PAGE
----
Mortality in patients with intra-abdominal sepsis remains high. Recognition and classification of patients with sepsis are challenging; about 70% of critical care specialists find the existing definitions confusing and not clinically useful.


To assess the usefulness of the predisposition, infection/injury, response, organ dysfunction (PIRO) concept in surgical intensive care patients with severe sepsis or septic shock due to an intra-abdominal source.


Data from 2005 through 2010 of a prospective observational cohort were reviewed retrospectively.


Among 905 patients, overall mortality was 21.3%, but patients with septic shock had a mortality of 40.6%. The variables in each PIRO subset with P ≤ .10 were entered into a stepwise backward elimination logistic regression. A PIRO score was developed that included the following variables: age greater than 65 years; comorbid conditions; leukopenia; hypothermia; and cardiovascular, renal, respiratory, and central nervous system failure. One point was given for each feature detected. The mean score was significantly higher (P < .001) in non-survivors (3.9) than in survivors (2.3). When the data were distributed according to PIRO scores, mortality rate increased (P < .001). The area under the receiver operating characteristic curve indicated consistent mortality discrimination by PIRO scores (0.80; 95% CI, 0.79–0.83), outperforming the Acute Physiology and Chronic Health Evaluation II (0.72; 95% CI, 0.68–0.75) and the Sequential Organ Failure Assessment (0.72; 95% CI, 0.68–0.76) (P < .001).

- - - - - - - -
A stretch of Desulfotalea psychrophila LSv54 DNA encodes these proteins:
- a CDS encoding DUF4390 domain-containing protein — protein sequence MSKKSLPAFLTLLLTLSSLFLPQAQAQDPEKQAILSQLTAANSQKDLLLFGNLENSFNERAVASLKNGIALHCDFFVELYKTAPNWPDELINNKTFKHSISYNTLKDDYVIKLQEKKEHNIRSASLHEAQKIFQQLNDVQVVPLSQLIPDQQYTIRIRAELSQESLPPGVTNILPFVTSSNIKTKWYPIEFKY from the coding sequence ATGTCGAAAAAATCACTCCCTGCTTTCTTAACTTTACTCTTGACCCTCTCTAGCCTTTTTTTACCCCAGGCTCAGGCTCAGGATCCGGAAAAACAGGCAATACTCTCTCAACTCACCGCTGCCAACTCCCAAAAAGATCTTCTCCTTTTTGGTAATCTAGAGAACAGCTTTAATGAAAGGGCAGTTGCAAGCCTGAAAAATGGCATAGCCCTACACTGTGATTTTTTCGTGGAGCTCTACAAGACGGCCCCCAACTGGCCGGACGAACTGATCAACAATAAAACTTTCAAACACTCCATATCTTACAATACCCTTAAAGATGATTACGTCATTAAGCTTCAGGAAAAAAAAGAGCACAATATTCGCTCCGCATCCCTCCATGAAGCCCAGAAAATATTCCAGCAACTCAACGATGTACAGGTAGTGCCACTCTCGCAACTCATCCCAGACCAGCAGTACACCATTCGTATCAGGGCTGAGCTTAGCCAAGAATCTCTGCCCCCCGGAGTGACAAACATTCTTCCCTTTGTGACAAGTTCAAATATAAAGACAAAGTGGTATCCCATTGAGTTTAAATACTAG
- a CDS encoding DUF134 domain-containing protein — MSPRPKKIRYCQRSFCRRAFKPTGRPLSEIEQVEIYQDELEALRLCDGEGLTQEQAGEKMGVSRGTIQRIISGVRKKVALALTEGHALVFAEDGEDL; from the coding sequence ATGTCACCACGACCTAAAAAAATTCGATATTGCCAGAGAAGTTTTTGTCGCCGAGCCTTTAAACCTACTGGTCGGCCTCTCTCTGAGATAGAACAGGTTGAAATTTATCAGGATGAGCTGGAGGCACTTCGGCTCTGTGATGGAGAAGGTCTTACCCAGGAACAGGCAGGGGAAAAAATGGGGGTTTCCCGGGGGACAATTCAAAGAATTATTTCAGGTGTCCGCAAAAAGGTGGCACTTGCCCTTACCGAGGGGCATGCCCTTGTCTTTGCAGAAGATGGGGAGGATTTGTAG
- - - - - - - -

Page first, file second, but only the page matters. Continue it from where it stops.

The PIRO score is useful for predicting mortality in patients with surgically related intra-abdominal sepsis.

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